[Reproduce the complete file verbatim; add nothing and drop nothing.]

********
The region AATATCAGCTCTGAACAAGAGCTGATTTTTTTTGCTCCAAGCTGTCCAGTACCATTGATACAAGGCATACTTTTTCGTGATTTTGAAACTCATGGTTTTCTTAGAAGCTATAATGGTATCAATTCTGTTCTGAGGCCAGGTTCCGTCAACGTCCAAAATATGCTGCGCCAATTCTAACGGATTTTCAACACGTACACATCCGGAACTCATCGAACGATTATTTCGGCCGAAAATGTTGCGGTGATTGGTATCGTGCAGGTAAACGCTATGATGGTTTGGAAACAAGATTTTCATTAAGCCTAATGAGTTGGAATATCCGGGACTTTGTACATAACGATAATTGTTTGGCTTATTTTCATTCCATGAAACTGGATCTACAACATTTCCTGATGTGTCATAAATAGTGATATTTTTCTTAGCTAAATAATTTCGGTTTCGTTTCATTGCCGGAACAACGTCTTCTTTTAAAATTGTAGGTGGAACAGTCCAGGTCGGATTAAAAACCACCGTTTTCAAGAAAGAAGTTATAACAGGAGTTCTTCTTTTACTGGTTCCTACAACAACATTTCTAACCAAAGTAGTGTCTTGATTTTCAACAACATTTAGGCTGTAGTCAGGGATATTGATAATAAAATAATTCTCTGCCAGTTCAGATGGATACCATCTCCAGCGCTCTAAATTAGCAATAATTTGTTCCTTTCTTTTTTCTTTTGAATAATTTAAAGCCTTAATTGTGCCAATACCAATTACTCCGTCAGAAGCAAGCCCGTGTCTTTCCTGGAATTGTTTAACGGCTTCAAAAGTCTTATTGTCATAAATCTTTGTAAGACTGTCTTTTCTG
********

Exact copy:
The region AATATCAGCTCTGAACAAGAGCTGATTTTTTTTGCTCCAAGCTGTCCAGTACCATTGATACAAGGCATACTTTTTCGTGATTTTGAAACTCATGGTTTTCTTAGAAGCTATAATGGTATCAATTCTGTTCTGAGGCCAGGTTCCGTCAACGTCCAAAATATGCTGCGCCAATTCTAACGGATTTTCAACACGTACACATCCGGAACTCATCGAACGATTATTTCGGCCGAAAATGTTGCGGTGATTGGTATCGTGCAGGTAAACGCTATGATGGTTTGGAAACAAGATTTTCATTAAGCCTAATGAGTTGGAATATCCGGGACTTTGTACATAACGATAATTGTTTGGCTTATTTTCATTCCATGAAACTGGATCTACAACATTTCCTGATGTGTCATAAATAGTGATATTTTTCTTAGCTAAATAATTTCGGTTTCGTTTCATTGCCGGAACAACGTCTTCTTTTAAAATTGTAGGTGGAACAGTCCAGGTCGGATTAAAAACCACCGTTTTCAAGAAAGAAGTTATAACAGGAGTTCTTCTTTTACTGGTTCCTACAACAACATTTCTAACCAAAGTAGTGTCTTGATTTTCAACAACATTTAGGCTGTAGTCAGGGATATTGATAATAAAATAATTCTCTGCCAGTTCAGATGGATACCATCTCCAGCGCTCTAAATTAGCAATAATTTGTTCCTTTCTTTTTTCTTTTGAATAATTTAAAGCCTTAATTGTGCCAATACCAATTACTCCGTCAGAAGCAAGCCCGTGTCTTTCCTGGAATTGTTTAACGGCTTCAAAAGTCTTATTGTCATAAATCTTTGTAAGACTGTCTTTTCTG